Circulating MP-associated TF PCA was present in normal controls at baseline, consistent with the findings of one group,46 but in contrast to another study in which platelet, red cell, granulocyte, and endothelial cell-derived MPs were found to support coagulation in a TF-independent manner.47 We did not routinely examine MPs isolated by ultracentrifugation for non-TF-dependent PCA as others have done. However, in preliminary experiments, we did note that the PCA on MPs isolated from plasma by ultracentrifugation is often significantly less TF-dependent than the PCA on MPs captured by the 1B10 antibody (data not shown). While the reason(s) for this discrepancy remain(s) unclear, we postulate that MP-associated TF PCA (the focus of these studies) is likely to be augmented by non-TF-dependent PCA in vivo.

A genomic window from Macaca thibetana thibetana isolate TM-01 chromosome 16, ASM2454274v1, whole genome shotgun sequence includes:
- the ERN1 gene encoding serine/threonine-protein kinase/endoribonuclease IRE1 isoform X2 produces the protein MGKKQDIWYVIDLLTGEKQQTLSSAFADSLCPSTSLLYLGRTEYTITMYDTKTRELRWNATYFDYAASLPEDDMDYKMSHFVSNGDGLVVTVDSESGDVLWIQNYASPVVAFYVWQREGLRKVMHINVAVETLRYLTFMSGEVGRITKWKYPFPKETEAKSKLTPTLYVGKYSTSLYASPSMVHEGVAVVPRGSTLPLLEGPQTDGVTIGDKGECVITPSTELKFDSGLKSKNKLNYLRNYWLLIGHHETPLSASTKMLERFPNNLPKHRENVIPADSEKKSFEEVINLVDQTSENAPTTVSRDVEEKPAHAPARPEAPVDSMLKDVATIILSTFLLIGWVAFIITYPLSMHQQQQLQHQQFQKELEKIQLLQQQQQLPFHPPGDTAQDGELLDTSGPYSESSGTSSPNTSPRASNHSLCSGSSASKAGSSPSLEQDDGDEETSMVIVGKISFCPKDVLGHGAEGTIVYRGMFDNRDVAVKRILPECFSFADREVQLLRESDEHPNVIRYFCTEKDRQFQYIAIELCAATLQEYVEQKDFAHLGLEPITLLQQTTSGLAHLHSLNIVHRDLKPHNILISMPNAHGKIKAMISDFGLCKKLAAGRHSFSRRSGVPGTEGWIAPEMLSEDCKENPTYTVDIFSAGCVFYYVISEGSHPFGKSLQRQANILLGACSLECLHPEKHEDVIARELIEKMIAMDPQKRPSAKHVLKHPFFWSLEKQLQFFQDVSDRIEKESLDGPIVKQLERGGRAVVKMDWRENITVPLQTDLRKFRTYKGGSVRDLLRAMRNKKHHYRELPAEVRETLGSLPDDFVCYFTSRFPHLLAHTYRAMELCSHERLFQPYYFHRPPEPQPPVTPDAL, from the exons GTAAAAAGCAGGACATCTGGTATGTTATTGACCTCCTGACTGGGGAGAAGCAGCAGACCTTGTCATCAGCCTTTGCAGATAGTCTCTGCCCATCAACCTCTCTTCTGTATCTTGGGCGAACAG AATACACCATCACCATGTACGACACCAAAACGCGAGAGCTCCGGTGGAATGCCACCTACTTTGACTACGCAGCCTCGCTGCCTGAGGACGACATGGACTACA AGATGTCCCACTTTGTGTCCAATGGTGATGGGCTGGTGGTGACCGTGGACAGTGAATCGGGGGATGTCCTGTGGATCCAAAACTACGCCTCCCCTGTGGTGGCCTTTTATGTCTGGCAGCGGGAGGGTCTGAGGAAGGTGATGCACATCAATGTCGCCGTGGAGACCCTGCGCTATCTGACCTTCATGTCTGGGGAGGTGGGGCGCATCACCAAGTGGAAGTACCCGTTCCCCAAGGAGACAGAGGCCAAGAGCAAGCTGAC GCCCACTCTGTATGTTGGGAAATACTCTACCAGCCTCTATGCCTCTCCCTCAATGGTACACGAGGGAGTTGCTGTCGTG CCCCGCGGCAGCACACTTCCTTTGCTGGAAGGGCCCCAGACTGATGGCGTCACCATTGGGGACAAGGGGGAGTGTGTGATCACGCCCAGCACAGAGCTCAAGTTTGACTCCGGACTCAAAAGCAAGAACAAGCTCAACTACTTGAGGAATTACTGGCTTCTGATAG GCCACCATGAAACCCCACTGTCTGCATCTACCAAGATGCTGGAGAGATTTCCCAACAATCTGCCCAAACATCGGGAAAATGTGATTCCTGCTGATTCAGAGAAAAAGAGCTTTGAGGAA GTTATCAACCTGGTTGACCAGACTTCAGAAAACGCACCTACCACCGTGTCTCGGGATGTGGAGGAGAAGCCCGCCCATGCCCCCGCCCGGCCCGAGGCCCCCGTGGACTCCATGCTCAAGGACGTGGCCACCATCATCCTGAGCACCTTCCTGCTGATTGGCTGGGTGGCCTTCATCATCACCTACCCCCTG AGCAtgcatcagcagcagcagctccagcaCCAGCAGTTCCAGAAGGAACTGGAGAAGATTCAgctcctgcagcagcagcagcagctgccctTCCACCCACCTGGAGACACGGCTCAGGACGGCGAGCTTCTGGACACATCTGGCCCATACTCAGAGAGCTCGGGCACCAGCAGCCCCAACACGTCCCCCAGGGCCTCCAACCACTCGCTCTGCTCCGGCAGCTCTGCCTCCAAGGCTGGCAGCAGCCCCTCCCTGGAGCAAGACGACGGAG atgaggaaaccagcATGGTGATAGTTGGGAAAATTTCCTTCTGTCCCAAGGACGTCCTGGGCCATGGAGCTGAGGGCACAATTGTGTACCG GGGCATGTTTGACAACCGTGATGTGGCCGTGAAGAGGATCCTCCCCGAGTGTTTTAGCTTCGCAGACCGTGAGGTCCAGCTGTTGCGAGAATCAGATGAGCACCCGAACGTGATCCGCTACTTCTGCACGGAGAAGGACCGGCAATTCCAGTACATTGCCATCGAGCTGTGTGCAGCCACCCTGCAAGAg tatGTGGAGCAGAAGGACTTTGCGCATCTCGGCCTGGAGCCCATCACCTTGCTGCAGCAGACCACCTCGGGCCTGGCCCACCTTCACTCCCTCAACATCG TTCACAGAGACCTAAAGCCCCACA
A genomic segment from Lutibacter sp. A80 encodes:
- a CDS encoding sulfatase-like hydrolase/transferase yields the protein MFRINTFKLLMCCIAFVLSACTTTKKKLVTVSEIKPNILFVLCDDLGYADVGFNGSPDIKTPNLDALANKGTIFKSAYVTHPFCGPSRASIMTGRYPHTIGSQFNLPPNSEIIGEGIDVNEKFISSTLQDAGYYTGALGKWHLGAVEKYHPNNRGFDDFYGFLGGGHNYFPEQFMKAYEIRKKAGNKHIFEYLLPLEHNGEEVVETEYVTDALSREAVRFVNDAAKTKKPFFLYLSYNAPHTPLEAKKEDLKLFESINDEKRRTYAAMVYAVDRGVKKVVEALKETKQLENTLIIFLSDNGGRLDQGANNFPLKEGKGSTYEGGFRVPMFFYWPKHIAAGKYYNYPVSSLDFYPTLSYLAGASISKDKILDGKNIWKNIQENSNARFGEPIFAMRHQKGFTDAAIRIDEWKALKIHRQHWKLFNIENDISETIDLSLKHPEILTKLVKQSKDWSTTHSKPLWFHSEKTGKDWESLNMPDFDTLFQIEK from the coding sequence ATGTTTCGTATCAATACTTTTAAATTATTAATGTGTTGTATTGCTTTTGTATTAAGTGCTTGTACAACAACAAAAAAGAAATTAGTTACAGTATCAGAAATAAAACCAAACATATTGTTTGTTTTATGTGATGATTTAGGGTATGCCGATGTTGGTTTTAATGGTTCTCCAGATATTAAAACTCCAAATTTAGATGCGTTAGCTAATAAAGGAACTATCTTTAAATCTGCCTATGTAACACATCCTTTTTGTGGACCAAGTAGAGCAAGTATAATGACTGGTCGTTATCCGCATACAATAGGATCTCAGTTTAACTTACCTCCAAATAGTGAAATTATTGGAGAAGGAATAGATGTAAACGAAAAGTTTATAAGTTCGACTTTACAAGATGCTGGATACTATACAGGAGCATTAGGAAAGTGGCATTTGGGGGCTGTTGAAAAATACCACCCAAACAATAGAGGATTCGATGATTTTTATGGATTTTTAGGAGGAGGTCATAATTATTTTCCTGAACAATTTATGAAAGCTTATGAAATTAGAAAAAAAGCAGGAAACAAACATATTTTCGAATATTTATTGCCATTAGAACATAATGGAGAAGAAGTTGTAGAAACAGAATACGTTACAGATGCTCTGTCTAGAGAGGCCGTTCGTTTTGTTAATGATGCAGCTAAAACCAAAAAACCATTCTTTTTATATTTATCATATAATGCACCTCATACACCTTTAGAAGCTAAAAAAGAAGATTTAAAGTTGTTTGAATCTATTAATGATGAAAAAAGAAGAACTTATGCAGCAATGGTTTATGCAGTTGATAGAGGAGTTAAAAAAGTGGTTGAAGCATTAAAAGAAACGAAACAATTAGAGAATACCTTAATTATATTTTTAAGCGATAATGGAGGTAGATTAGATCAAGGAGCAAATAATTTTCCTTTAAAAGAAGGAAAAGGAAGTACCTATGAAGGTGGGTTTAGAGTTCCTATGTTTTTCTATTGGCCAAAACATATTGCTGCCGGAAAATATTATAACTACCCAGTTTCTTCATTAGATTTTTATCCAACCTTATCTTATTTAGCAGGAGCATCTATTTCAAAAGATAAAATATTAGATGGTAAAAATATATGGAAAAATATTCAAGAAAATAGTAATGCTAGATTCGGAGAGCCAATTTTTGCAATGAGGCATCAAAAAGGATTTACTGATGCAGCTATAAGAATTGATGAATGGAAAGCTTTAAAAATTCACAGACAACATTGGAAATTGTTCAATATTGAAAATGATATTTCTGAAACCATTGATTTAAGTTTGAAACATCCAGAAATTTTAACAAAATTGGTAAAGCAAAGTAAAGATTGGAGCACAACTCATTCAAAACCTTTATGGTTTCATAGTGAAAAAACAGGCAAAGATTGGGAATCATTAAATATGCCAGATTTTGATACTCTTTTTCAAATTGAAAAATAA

Endotoxin stimulation of monocytes in vitro leads to the generation of TF-bearing MPs seen using our MP-associated TF PCA assay (Figure 3). However, the lack of correlation between MP-associated TF PCA and number of monocyte-derived MPs in vivo requires explanation. One possibility is that monocyte-derived MPs are selectively enriched in TF,48 or that the increase in MP-associated TF activity is due to release of MPs bearing TF by cells other than monocytes. Endothelial cells could certainly contribute to the TF-positive MP pool, and indeed we have demonstrated that they do so in other disease states.36 Others have shown that platelet-derived MPs may contain TF,17 although we are unable to confirm this observation using our methods.36 In this study, we identified only a modest number of EC-derived MPs, although because of low event numbers, we were unable to accurately quantify the proportion of EC (or monocyte)-derived MPs that were TF-positive by triple-labeling flow cytometry experiments. We did note a significantly larger pool of flow cytometry events that were less than one μm in size, TF-positive, and either VE-cadherin-positive or CD14+ (data not shown). However, because these events were annexin V-negative—and therefore failed to meet our criteria for MPs—we did not enumerate them. Thus, the possibility also exists that the lack of correlation between the number of MPs on flow cytometry and MP-associated TF activity may be explained by the precise criteria we chose to define MPs.